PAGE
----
Your neighbors are throwing their annual over-the-top New Year's Eve party and you want to wow everyone with an award-winning sweet potato soufflé pie recipe you remember reading last year on Facebook.
But you can't remember who posted it and if the recipe called for ground ginger or fresh ginger.
Up until this past week, the ability to search for Facebook information that one of your friends posted was impossible, and the only way to find it required knowing the person who wrote it and scrolling through all of their posts; a very time consuming task.
Now those in the United States using Facebook on a desktop, or with the iPhone app, can find anything that has been shared with them. Other countries should have the option in a few months. Just type what you remember from the post you want to find and Facebook will give you back several results by posts, people, photos, pages, places, groups and even events.
So search for those award-winning recipes or that cool gadget a friend mentioned that you think your spouse would like. Your scrolling days are over.
This is a good time to check your privacy settings and read my article from last year "How to Prevent Facebook's Graph Search From Costing You Your Job."
The same way that you will be able to find posts and photos that have been shared with you, your friends will be able to find your content, even your old embarrassing photos.
If you need to review the privacy settings of your content, go to your Facebook profile, select the "activity log," then click on "your posts" and you will see who has access to your posts. If you need to make changes, open the post menu, the small "v" on the right hand side, select "edit privacy" and select one of the three options: public, friends or more options.
The more options menu is where you will be able to share a photo to a smaller group of friends, if you have them as a list. In my case, all of my content is public, but I have a list of friends from college. If I only want to share a photo with them, under more options I can select that list and only those friend will be able to see it, or find it later with the new Facebook Search.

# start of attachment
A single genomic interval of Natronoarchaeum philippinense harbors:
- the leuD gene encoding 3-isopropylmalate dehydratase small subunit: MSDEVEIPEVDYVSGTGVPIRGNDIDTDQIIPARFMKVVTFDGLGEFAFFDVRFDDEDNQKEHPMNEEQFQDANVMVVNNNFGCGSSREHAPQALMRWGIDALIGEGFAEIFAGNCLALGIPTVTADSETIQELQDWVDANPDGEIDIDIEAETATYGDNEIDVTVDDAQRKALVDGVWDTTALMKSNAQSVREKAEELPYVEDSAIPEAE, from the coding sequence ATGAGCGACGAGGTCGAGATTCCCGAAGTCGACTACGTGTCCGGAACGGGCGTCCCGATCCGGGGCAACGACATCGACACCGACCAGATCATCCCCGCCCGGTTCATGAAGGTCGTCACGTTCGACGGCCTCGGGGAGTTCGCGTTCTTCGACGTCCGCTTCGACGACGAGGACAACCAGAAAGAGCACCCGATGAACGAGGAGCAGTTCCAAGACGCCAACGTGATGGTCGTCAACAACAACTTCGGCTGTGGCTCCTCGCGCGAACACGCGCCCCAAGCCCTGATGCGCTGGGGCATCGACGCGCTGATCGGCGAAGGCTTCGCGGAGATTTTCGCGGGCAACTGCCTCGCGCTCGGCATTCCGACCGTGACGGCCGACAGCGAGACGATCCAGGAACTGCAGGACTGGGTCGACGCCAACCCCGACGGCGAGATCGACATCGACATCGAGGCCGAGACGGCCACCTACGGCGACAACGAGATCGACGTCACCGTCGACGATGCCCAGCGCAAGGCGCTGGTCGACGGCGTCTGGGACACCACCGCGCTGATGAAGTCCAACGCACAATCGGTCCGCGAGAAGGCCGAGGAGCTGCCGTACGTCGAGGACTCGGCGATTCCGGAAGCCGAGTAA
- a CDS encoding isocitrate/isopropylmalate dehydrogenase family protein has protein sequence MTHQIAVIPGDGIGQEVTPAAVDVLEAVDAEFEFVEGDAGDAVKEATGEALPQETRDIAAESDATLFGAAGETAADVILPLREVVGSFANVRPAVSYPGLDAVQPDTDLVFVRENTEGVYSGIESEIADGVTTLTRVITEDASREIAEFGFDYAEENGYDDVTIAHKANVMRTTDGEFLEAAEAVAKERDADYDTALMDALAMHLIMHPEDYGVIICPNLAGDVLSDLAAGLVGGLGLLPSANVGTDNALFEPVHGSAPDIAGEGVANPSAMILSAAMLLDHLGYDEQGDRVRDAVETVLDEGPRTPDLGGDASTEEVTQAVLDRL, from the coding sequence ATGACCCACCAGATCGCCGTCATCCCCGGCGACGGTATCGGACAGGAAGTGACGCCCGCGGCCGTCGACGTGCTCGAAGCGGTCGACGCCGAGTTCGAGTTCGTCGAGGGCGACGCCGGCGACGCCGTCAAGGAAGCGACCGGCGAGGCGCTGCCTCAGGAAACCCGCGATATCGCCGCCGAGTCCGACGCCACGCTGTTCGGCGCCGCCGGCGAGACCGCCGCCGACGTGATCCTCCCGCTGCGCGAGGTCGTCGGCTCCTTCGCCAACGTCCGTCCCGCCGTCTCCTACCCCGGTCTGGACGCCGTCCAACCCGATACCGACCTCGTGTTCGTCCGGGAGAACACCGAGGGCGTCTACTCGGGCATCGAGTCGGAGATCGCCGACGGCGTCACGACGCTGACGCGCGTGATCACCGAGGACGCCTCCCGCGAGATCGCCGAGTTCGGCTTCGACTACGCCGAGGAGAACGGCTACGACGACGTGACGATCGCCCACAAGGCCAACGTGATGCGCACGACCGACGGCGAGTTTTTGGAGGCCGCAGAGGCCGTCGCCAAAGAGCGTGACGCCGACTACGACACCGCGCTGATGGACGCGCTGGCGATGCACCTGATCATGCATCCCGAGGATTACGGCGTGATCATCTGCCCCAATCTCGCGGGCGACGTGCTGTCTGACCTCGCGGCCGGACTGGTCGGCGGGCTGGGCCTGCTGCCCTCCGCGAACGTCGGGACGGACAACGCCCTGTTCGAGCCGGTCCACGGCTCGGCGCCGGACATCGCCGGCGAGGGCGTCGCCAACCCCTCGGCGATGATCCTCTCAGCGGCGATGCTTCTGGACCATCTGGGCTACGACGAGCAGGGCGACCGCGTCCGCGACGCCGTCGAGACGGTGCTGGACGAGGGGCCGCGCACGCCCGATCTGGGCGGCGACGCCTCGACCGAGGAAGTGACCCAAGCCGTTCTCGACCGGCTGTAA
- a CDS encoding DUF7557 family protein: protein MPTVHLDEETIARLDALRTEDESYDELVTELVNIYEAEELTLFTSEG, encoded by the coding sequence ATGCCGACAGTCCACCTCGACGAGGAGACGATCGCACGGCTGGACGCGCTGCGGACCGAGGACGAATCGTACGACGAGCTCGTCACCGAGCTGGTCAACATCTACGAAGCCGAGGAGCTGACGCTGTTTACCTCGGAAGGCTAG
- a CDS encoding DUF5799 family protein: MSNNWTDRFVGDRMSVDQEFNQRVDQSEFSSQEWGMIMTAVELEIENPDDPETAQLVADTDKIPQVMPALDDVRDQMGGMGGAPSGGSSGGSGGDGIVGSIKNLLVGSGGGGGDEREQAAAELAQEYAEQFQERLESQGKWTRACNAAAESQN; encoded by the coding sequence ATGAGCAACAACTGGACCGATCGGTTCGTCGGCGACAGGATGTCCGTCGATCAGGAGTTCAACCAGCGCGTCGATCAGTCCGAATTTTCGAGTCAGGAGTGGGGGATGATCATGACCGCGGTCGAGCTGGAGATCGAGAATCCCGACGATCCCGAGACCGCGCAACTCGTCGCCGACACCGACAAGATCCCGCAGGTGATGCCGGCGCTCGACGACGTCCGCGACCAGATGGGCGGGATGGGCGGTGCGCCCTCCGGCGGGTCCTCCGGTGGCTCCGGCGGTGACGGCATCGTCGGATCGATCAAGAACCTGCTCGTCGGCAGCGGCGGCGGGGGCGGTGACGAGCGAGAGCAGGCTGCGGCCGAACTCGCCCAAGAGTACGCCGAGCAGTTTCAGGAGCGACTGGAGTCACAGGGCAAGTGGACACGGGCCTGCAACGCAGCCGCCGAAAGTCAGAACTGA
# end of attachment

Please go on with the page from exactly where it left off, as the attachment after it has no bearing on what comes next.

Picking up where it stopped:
As you create content, add proper descriptions to help your friends and family understand your content now. This content optimization will also help them if they use Facebook Search in the future.
Don't just add a photo and say, "This is an amazing park." A better description would be "Great snorkeling at Biscayne Bay National Park. The park has one of the largest #coral reefs in the world." If you use hashtags, all users, even those that are not your friends will be able to find your content.
As far as the sweet potato soufflé pie recipe I was searching for, I need 1/4 teaspoon ground ginger and one 2-inch piece peeled fresh ginger, thinly sliced. Thanks Facebook Search!
Are you optimizing your content to take advantage of Facebook Search? How about the content for your business page? While I was searching for the sweet potato soufflé pie, I also found posts from a local TV station and a restaurant that mentioned what I was searching for. Increase the users that can find you by making your content public and use the keywords people search for. Do you have shareable content on your personal page and your business page that match what users are searching for? Add your comments below.
Julio Fernandez is Vice President of Search Marketing & Analytics for SocialShelfspace.com, a marketing agency that combines search engine optimization with influencer outreach to deliver measurable effects. His previous posts covered Google's Knowledge Graph as well as Facebook graph Search and privacy issues. When not working on a search optimization project, Julio is looking for new recipes to try, and uploading food photos to Facebook.